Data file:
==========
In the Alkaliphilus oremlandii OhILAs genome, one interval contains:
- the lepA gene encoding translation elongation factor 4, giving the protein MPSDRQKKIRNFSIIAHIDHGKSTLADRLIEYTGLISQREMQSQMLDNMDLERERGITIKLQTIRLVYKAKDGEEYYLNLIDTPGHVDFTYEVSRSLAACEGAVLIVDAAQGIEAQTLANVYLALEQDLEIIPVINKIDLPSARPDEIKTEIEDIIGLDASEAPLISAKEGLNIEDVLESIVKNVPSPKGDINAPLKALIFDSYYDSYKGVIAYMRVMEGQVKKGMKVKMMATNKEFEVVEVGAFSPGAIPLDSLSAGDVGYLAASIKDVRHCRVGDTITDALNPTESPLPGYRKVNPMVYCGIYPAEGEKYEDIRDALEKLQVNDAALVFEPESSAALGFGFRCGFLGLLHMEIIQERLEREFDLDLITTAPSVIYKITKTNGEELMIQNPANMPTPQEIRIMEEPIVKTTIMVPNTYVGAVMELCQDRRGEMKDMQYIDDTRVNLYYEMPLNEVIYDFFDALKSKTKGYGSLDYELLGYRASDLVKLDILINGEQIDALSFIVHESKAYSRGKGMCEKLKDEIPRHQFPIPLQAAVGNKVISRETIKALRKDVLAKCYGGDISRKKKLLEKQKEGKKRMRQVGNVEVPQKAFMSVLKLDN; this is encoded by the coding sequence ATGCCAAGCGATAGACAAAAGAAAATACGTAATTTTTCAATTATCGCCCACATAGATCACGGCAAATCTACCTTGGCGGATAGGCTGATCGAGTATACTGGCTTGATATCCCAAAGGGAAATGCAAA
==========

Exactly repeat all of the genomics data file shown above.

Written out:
In the Alkaliphilus oremlandii OhILAs genome, one interval contains:
- the lepA gene encoding translation elongation factor 4, giving the protein MPSDRQKKIRNFSIIAHIDHGKSTLADRLIEYTGLISQREMQSQMLDNMDLERERGITIKLQTIRLVYKAKDGEEYYLNLIDTPGHVDFTYEVSRSLAACEGAVLIVDAAQGIEAQTLANVYLALEQDLEIIPVINKIDLPSARPDEIKTEIEDIIGLDASEAPLISAKEGLNIEDVLESIVKNVPSPKGDINAPLKALIFDSYYDSYKGVIAYMRVMEGQVKKGMKVKMMATNKEFEVVEVGAFSPGAIPLDSLSAGDVGYLAASIKDVRHCRVGDTITDALNPTESPLPGYRKVNPMVYCGIYPAEGEKYEDIRDALEKLQVNDAALVFEPESSAALGFGFRCGFLGLLHMEIIQERLEREFDLDLITTAPSVIYKITKTNGEELMIQNPANMPTPQEIRIMEEPIVKTTIMVPNTYVGAVMELCQDRRGEMKDMQYIDDTRVNLYYEMPLNEVIYDFFDALKSKTKGYGSLDYELLGYRASDLVKLDILINGEQIDALSFIVHESKAYSRGKGMCEKLKDEIPRHQFPIPLQAAVGNKVISRETIKALRKDVLAKCYGGDISRKKKLLEKQKEGKKRMRQVGNVEVPQKAFMSVLKLDN; this is encoded by the coding sequence ATGCCAAGCGATAGACAAAAGAAAATACGTAATTTTTCAATTATCGCCCACATAGATCACGGCAAATCTACCTTGGCGGATAGGCTGATCGAGTATACTGGCTTGATATCCCAAAGGGAAATGCAAA